For his invention of Positron Emission Tomography (PET), and his seminal contributions to its use in research and patient care in neurological disorders, cardiovascular disease and cancer; and for the breadth of his accomplishments that combine physics, mathematics, chemistry, biology, and medical applications.
Michael Phelps is the scientist most often identified as the inventor of PET, a technique that permits the imaging of biological processes in the organ systems of living individuals. Phelps has advanced biomedical imaging by producing four generations of PET scanners, including the prototypes on which all of today's commercial PET scanning systems are based.
Following its inception in 1973, PET has been used in a wide variety of medical applications. For example, PET images of glucose metabolism provide pictures of the metabolic function of the living, developing or aging brain and heart muscle, as well as the altered metabolic states that occur in diseases such as Alzheimer's disease and cancer. PET technology has been applied to the early diagnosis and therapeutic responses in lung, colorectal, breast, ovarian, lymphoma, melanoma, and prostate cancers. PET imaging probes of neurotransmitters are used to observe the normal communication between neuronal systems in the brain as well as the alteration of neuronal functions in disease such as Parkinson's and drug abuse. Recently, Phelps and his co-workers developed an approach to imaging gene expression that promises to be an important contribution to the rapidly expanding field of molecular medicine.
Phelps' initial work dealt with the application of basic nuclear physics, chemistry, and mathematics to biomedical imaging. He combined a number of original insights in developing PET: First, he recognized that positron decay provides the opportunity for a unique coincidence detection system, with opposing detectors. This detection system allows spatial resolution previously not obtainable. Second, using the principle of coincidence detection, he configured a circumferential array of detectors and associated electronics and a mathematical algorithm for forming three-dimensional tomographic images of biological probes of the living human body. Finally, he recognized that the positron-emitting forms of oxygen, nitrogen, carbon and fluorine provide the tools to "label" biochemical molecules for their use as probes, to non-invasive image biological processes in living individuals. By 1973, Phelps was able to convert these insights into the first PET scanner.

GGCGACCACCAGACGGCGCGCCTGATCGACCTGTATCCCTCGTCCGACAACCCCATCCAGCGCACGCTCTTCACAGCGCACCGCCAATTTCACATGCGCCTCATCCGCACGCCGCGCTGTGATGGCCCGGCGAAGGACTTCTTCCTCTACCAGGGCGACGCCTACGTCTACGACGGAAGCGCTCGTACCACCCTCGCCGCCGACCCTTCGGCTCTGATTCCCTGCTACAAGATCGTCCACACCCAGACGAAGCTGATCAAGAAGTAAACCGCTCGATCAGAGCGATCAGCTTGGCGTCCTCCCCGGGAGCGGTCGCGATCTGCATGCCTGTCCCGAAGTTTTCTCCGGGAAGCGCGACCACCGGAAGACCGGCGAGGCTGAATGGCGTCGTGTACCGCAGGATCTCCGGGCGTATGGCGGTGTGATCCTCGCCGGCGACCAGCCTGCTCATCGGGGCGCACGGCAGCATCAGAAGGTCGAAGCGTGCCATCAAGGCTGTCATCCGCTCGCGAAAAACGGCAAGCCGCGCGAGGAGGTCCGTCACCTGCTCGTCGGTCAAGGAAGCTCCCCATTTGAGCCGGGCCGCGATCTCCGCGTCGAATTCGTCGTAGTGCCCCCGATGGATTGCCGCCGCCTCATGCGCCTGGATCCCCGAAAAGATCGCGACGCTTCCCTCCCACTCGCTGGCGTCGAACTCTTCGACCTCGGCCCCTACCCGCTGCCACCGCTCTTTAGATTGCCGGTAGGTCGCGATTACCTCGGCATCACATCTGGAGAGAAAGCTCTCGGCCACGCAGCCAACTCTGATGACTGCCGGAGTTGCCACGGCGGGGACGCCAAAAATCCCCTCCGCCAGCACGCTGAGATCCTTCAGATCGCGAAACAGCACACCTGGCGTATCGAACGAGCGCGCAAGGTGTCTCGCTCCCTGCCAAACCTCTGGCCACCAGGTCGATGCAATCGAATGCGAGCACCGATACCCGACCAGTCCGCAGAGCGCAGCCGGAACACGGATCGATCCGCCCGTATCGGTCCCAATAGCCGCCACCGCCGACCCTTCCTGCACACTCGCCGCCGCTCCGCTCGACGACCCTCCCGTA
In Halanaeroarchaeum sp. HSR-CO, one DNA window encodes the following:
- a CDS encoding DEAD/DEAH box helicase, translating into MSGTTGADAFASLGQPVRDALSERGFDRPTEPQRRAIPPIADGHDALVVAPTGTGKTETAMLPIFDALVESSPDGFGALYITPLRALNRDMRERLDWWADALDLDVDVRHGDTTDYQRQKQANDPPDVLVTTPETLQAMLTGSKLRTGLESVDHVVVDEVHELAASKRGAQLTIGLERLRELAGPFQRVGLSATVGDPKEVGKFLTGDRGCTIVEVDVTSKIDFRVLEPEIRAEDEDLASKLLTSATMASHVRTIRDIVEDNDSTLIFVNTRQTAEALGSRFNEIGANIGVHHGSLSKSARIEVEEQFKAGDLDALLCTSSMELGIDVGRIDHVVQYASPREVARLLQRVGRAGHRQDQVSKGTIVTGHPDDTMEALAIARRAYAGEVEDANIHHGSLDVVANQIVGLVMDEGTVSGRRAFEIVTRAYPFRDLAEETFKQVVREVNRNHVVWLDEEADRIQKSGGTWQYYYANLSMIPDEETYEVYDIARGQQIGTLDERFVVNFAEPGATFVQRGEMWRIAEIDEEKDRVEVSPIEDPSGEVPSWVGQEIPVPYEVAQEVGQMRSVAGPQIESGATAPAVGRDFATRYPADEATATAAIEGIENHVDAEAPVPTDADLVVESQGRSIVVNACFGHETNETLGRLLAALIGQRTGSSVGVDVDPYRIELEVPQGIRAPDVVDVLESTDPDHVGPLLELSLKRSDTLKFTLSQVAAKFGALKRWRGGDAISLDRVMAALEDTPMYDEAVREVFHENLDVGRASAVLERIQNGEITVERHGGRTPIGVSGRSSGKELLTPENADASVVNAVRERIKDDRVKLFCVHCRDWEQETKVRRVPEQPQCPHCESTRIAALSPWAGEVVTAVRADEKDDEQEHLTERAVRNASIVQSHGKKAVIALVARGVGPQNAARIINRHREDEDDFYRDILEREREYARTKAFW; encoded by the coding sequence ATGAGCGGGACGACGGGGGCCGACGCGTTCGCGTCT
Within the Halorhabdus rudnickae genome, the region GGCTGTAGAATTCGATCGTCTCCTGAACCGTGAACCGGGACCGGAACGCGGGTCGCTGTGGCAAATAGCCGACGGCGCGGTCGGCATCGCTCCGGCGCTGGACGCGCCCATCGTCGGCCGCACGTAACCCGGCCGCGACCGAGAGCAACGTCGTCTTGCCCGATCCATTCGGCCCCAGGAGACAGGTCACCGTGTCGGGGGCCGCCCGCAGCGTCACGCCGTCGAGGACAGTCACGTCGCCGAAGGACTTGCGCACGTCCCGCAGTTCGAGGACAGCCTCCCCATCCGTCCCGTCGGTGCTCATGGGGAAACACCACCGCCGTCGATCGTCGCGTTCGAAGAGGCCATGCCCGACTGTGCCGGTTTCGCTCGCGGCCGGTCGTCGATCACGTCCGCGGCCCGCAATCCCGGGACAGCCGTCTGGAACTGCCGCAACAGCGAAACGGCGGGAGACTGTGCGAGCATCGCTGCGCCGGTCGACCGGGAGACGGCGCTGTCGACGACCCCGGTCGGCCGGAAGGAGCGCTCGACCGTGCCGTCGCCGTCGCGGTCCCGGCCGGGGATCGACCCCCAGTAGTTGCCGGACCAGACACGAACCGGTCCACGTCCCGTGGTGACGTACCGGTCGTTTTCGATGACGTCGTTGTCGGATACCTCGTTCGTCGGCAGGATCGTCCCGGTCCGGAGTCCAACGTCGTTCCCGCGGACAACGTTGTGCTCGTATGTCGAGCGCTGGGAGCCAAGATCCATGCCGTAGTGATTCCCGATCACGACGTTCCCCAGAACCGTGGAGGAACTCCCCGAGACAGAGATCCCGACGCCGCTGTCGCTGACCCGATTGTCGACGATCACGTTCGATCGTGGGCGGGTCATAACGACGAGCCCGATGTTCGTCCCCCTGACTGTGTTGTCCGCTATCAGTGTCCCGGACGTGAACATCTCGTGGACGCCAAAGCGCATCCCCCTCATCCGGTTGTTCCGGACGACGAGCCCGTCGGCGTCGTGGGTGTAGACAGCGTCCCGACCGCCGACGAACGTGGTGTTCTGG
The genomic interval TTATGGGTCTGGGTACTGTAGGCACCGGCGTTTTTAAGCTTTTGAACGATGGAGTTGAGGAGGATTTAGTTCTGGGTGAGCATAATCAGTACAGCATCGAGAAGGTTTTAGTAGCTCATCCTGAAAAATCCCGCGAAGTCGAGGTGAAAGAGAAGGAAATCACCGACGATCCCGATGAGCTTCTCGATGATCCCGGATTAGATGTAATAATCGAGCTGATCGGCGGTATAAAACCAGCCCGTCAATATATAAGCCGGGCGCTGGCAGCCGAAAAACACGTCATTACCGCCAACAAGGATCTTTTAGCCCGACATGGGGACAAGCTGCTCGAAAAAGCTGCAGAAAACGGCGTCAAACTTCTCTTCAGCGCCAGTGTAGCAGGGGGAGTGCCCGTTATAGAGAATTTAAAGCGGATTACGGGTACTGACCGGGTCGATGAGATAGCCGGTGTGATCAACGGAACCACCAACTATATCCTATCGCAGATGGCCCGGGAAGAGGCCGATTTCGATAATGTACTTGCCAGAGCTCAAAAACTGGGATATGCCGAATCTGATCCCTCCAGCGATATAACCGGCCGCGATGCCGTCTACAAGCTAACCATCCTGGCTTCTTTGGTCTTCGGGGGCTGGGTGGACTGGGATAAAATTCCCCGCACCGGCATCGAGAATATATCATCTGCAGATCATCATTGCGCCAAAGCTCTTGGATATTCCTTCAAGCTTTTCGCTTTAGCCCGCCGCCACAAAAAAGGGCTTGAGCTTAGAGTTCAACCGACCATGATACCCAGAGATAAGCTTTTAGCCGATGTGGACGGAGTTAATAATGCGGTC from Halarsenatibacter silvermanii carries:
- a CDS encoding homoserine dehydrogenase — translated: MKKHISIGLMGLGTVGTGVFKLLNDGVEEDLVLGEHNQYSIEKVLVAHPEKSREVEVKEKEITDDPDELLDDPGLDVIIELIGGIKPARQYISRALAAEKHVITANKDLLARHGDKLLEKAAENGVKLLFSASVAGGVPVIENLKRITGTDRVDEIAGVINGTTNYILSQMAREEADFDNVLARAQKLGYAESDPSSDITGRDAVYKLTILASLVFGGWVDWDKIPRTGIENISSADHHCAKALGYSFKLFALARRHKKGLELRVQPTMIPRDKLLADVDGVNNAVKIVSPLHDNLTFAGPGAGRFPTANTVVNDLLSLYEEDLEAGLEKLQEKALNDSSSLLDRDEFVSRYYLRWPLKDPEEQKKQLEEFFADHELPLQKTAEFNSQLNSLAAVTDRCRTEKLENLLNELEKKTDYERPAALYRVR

Phelps subsequently developed an array of biological assay techniques for PET-based measurements of hemodynamic, biochemical, and biological processes in the brain, heart, and tumors. The success of these measurements drove further refinements both in the development of PET scanners and in the development of biological assay methods. Phelps also conceptualized the miniaturization, automation, and integration of cyclotron technology and biochemical synthesizers necessary for the synthesis of positron-labeled probes into a single, PC-controlled device for producing positron-labeled compounds for research and clinical care.
Phelps established and directed the first clinical PET service exclusively for patient care. This clinic was the first to be used for PET-based diagnoses in such areas as Alzheimer's disease, multi-infarct dementia, Huntington's disease, depression, Parkinson's disease, adult and childhood epilepsies, cardiovascular disease, and numerous types of cancers. Phelps established a large training program to produce scientists and physicians with expertise in PET scanning. His trainees now populate PET research and clinical centers throughout the world.
Michael E. Phelps was born in Cleveland, Ohio, in 1939. He earned his B.S. in Chemistry and Mathematics from Western Washington State University in 1965, and his Ph.D. in Chemistry from Washington University, St. Louis, in 1970. He began his faculty career at Washington University School of Medicine, 1970-1975. From 1975-1976, Phelps was a member of the faculty at the University of Pennsylvania, Philadelphia. In 1976, he moved to the University of California School of Medicine, where he has held the following positions: Professor of Radiological Sciences, 1976-1992; Professor of Biomathematics, 1980-present; Chief, Division of Biophysics, 1981-1984; Jennifer Jones Simon Professor, 1983-1996; Norton Simon Professor, 1996-present; Chief, Division of Nuclear Medicine, 1984-1992; Associate Director, UCLA/DOE Laboratory of Structural Biology & Molecular Medicine, and Chief, Division of Nuclear Medicine, 1984-present; Director, Crump Institute for Biological Imaging, 1989-present; and Chairman, Department of Molecular & Medical Pharmacology, 1992-present; and Chief, Division of Nuclear Medicine, Department of Molecular & Medical Pharmacology, 1992-present.
Phelps has received numerous awards, including George von Hevesy Foundation Prize, 1978, 1982; Certificate of Excellence, Society of Cerebral Blood Flow and Metabolism, 1979; Oldendorf Award, Society for Computerized Tomography and Neurological Imaging, 1981; S. Weir Mitchell Award, American Adacemy of Neurology, 1981; Paul Aebersold Award, Society of Nuclear Medicine, 1983; Ernest O. Lawrence Award, U.S. Department of Energy, 1984; Special Award for Individual Distinction, American Nuclear Society, 1984; Sarah L. Poiley Memorial Award, New York Academy of Sciences, 1984; Richard and Hinda Rosenthal Foundation Award, American College of Physicians, 1987; Landauer Memorial Award, American Association for Physicists in Medicine, 1988; Ted Block Memorial Award, Society of Nuclear Medicine, 1989; Robert J. and Claire Pasarow Foundation Award, 1992; and the Distinguished Scientists Award, Institute for Clinical PET, 1995. He is a member of the Institute of Medicine of the National Academy of Sciences.
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